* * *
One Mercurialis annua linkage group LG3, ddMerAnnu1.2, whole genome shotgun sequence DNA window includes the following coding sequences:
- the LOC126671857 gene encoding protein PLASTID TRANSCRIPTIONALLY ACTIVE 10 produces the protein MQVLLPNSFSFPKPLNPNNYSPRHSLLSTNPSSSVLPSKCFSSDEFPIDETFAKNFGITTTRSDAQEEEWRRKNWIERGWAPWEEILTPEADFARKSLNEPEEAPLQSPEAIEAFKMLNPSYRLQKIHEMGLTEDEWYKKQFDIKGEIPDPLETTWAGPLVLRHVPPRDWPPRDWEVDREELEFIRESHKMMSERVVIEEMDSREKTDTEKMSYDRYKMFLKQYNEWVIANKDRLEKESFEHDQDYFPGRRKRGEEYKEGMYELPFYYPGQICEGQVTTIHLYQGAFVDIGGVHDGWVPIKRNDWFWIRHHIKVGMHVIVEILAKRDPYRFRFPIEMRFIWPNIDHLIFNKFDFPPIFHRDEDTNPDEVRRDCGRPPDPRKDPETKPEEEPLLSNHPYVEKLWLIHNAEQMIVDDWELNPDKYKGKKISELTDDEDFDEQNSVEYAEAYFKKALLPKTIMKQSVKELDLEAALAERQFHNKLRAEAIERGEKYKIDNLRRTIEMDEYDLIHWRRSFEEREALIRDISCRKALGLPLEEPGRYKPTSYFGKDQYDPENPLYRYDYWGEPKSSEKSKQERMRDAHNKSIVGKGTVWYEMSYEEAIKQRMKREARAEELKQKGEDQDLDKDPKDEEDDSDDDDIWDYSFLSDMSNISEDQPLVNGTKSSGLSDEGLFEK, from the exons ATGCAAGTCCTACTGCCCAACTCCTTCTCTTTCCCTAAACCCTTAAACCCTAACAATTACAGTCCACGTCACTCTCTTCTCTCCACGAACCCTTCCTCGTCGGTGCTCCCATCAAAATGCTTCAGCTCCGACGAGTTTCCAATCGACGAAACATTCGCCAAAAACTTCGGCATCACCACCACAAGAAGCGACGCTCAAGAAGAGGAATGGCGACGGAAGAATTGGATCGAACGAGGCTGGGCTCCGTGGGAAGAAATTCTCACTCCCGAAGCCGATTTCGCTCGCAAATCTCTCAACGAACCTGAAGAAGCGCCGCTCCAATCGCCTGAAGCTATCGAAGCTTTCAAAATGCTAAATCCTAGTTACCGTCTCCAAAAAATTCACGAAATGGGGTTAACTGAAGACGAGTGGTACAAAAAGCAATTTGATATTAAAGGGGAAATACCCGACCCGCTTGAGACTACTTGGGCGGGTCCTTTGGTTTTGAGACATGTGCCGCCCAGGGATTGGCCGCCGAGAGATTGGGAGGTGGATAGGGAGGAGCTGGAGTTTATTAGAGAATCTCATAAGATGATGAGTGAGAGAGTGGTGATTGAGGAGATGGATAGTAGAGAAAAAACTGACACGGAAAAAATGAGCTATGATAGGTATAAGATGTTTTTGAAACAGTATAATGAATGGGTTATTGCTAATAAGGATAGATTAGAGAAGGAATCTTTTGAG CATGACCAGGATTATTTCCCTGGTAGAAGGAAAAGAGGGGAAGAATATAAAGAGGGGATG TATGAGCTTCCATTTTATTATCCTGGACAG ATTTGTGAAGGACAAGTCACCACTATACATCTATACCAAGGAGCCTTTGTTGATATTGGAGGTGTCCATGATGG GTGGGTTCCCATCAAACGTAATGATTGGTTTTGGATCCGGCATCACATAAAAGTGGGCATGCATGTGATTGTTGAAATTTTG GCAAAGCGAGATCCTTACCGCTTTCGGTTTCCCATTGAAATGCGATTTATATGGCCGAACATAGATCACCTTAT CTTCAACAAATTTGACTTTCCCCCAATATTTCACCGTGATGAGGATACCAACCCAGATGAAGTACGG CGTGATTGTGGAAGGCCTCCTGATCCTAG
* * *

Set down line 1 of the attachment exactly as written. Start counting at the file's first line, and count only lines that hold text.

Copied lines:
One Mercurialis annua linkage group LG3, ddMerAnnu1.2, whole genome shotgun sequence DNA window includes the following coding sequences: